Selasa, 03 November 2009

Tugas Artikel IF CONDITIONAL SENTENCES

IF CONDITIONAL SENTENCES

Here are 3 kinds of conditional sentence :

True in the Present / Future Time

Untrue in the Present / Future Time

Untrue in the Past Time

1. True in The Present / Future Time

If Simple Present, will-Future

Example: If I find her address, I will send her an invitation .

The main clause can also be at the beginning of the sentence. In this case, don't use a comma.

▪ I will send her an invitation if I find her address .

The function is to show / explain plan, advice, and possibility / probability

• If you don't have breakfast, you will be hungry.

• If the magazine is on my table, you can take it.

• If you come early you will not get punish from our headmaster.

Use

Conditional Sentences Type I refer to the future. An action in the future will only happen if a certain condition is fulfilled by that time. We don't know for sure whether the condition actually will be fulfilled or not, but the conditions seems rather realistic – so we think it is likely to happen.

▪ If I find her address, I'll send her an invitation.

I want to send an invitation to a friend. I just have to find her address. I am quite sure, however, that I will find it.

▪ If John has the money, he will buy a Ferrari.

2. Untrue in the Present / Future Time

If Simple Past, main clause with Conditional I (= would Infinitive)

▪ If I found her address, I would send her an invitation .

The main clause can also be at the beginning of the sentence. In this case, don't use a comma.

In IF Clauses Type II, we usually use ‚were‘ – even if the pronoun is I , he , she or it –.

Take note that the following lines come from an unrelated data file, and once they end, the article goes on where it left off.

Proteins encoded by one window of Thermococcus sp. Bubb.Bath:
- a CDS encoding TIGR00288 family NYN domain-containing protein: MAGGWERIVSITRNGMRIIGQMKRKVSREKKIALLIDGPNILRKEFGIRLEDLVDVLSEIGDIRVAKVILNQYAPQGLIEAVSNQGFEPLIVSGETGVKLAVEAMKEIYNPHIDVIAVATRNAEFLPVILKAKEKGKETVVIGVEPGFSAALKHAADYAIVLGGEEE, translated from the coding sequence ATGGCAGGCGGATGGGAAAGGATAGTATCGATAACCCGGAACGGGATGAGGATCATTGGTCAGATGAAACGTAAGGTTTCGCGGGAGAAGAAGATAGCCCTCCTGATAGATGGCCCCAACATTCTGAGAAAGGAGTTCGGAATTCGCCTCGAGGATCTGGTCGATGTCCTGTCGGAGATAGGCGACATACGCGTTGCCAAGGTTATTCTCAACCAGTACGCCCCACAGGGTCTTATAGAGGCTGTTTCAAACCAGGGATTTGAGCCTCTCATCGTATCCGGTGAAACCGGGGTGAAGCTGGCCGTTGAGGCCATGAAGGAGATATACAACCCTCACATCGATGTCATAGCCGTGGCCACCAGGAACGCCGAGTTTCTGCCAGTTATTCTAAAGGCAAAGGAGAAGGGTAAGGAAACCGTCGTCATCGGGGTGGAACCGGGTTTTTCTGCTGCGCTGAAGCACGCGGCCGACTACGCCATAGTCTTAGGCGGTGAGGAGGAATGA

▪ If I were you, I would not do this .

The function of conditional sentence type two is to explain our imagination.

• If the price of gasoline were only Rp. 1000 I would be very happy.

• What would you do if you found $100.00 on the street.

• If I had a lot of money, I wouldn't stay here.

Use

Conditional Sentences Type II refer to situations in the present. An action could happen if the present situation were different. I don't really expect the situation to change, however. I just imagine „what would happen if …“

I would like to send an invitation to a friend. I have looked everywhere for her address, but I cannot find it. So now I think it is rather unlikely that I will eventually find her address.

▪ If John had the money, he would buy a Ferrari .

I know John very well and I know that he doesn't have much money, but he loves Ferraris. He would like to own a Ferrari (in his dreams). But I think it is very unlikely that he will have the money to buy one in the near future.

3. Untrue In the Past Time

if Past Perfect, main clause with Conditional II

▪ If I had found her address, I would have sent her an invitation .

The main clause can also be at the beginning of the sentence. In this case, don't use a comma.

▪ I would have sent her an invitation if I had found her address .

Use

Conditional Sentences Type III refer to situations in the past. An action could have happened in the past if a certain condition had been fulfilled. Things were different then, however. We just imagine, what would have happened if the situation had been fulfilled.

▪ If I had found her address, I would have sent her an invitation .

Sometime in the past, I wanted to send an invitation to a friend. I didn't find her address, however. So in the end I didn't send her an invitation.

▪ If John had had the money, he would have bought a Ferrari .

I knew John very well and I know that he never had much money, but he loved Ferraris. He would have loved to own a Ferrari, but he never had the money to buy one.

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